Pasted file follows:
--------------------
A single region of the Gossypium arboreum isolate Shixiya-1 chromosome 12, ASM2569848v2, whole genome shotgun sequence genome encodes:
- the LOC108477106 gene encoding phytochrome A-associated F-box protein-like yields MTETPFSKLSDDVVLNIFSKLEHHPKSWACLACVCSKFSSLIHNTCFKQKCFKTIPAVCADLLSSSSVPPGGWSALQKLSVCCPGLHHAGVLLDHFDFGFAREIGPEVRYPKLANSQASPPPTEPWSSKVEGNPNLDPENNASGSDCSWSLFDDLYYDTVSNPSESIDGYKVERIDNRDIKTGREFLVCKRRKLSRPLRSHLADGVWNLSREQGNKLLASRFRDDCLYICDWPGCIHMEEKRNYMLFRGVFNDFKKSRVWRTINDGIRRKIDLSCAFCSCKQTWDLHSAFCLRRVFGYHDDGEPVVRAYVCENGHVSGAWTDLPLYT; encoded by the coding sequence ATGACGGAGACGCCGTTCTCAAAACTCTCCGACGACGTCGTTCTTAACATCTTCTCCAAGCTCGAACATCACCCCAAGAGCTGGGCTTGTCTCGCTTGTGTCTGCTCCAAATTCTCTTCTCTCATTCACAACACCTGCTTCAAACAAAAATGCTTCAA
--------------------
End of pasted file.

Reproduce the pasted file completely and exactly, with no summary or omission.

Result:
A single region of the Gossypium arboreum isolate Shixiya-1 chromosome 12, ASM2569848v2, whole genome shotgun sequence genome encodes:
- the LOC108477106 gene encoding phytochrome A-associated F-box protein-like yields MTETPFSKLSDDVVLNIFSKLEHHPKSWACLACVCSKFSSLIHNTCFKQKCFKTIPAVCADLLSSSSVPPGGWSALQKLSVCCPGLHHAGVLLDHFDFGFAREIGPEVRYPKLANSQASPPPTEPWSSKVEGNPNLDPENNASGSDCSWSLFDDLYYDTVSNPSESIDGYKVERIDNRDIKTGREFLVCKRRKLSRPLRSHLADGVWNLSREQGNKLLASRFRDDCLYICDWPGCIHMEEKRNYMLFRGVFNDFKKSRVWRTINDGIRRKIDLSCAFCSCKQTWDLHSAFCLRRVFGYHDDGEPVVRAYVCENGHVSGAWTDLPLYT; encoded by the coding sequence ATGACGGAGACGCCGTTCTCAAAACTCTCCGACGACGTCGTTCTTAACATCTTCTCCAAGCTCGAACATCACCCCAAGAGCTGGGCTTGTCTCGCTTGTGTCTGCTCCAAATTCTCTTCTCTCATTCACAACACCTGCTTCAAACAAAAATGCTTCAA